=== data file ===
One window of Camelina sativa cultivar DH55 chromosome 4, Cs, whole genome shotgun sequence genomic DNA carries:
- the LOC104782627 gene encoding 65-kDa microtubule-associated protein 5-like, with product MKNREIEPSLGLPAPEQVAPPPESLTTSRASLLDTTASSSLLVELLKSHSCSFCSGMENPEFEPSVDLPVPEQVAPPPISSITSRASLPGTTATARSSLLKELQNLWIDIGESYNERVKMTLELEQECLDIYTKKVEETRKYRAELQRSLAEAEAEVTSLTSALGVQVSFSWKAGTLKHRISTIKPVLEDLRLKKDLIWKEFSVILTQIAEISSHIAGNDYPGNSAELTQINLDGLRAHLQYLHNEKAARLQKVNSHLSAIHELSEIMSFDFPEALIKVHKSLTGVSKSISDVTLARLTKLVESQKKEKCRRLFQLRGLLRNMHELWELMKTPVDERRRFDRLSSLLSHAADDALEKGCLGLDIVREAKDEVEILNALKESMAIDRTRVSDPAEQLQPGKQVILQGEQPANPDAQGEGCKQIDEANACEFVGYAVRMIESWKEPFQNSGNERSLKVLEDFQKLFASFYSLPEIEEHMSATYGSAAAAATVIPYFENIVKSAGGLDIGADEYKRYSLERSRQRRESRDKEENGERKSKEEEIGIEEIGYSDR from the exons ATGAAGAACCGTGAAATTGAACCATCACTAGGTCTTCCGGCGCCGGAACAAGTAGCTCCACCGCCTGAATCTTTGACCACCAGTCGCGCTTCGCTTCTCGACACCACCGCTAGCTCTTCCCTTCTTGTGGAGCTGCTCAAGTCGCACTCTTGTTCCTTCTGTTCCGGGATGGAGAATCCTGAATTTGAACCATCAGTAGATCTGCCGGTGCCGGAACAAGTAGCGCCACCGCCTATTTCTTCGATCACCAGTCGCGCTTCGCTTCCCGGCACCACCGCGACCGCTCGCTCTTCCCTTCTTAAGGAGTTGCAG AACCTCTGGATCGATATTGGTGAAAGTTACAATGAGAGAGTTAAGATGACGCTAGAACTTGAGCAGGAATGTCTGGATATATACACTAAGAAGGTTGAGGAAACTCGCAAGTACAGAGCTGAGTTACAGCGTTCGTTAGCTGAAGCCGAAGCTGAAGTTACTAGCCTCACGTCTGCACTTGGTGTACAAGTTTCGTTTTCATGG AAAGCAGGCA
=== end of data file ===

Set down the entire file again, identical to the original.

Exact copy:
One window of Camelina sativa cultivar DH55 chromosome 4, Cs, whole genome shotgun sequence genomic DNA carries:
- the LOC104782627 gene encoding 65-kDa microtubule-associated protein 5-like, with product MKNREIEPSLGLPAPEQVAPPPESLTTSRASLLDTTASSSLLVELLKSHSCSFCSGMENPEFEPSVDLPVPEQVAPPPISSITSRASLPGTTATARSSLLKELQNLWIDIGESYNERVKMTLELEQECLDIYTKKVEETRKYRAELQRSLAEAEAEVTSLTSALGVQVSFSWKAGTLKHRISTIKPVLEDLRLKKDLIWKEFSVILTQIAEISSHIAGNDYPGNSAELTQINLDGLRAHLQYLHNEKAARLQKVNSHLSAIHELSEIMSFDFPEALIKVHKSLTGVSKSISDVTLARLTKLVESQKKEKCRRLFQLRGLLRNMHELWELMKTPVDERRRFDRLSSLLSHAADDALEKGCLGLDIVREAKDEVEILNALKESMAIDRTRVSDPAEQLQPGKQVILQGEQPANPDAQGEGCKQIDEANACEFVGYAVRMIESWKEPFQNSGNERSLKVLEDFQKLFASFYSLPEIEEHMSATYGSAAAAATVIPYFENIVKSAGGLDIGADEYKRYSLERSRQRRESRDKEENGERKSKEEEIGIEEIGYSDR from the exons ATGAAGAACCGTGAAATTGAACCATCACTAGGTCTTCCGGCGCCGGAACAAGTAGCTCCACCGCCTGAATCTTTGACCACCAGTCGCGCTTCGCTTCTCGACACCACCGCTAGCTCTTCCCTTCTTGTGGAGCTGCTCAAGTCGCACTCTTGTTCCTTCTGTTCCGGGATGGAGAATCCTGAATTTGAACCATCAGTAGATCTGCCGGTGCCGGAACAAGTAGCGCCACCGCCTATTTCTTCGATCACCAGTCGCGCTTCGCTTCCCGGCACCACCGCGACCGCTCGCTCTTCCCTTCTTAAGGAGTTGCAG AACCTCTGGATCGATATTGGTGAAAGTTACAATGAGAGAGTTAAGATGACGCTAGAACTTGAGCAGGAATGTCTGGATATATACACTAAGAAGGTTGAGGAAACTCGCAAGTACAGAGCTGAGTTACAGCGTTCGTTAGCTGAAGCCGAAGCTGAAGTTACTAGCCTCACGTCTGCACTTGGTGTACAAGTTTCGTTTTCATGG AAAGCAGGCA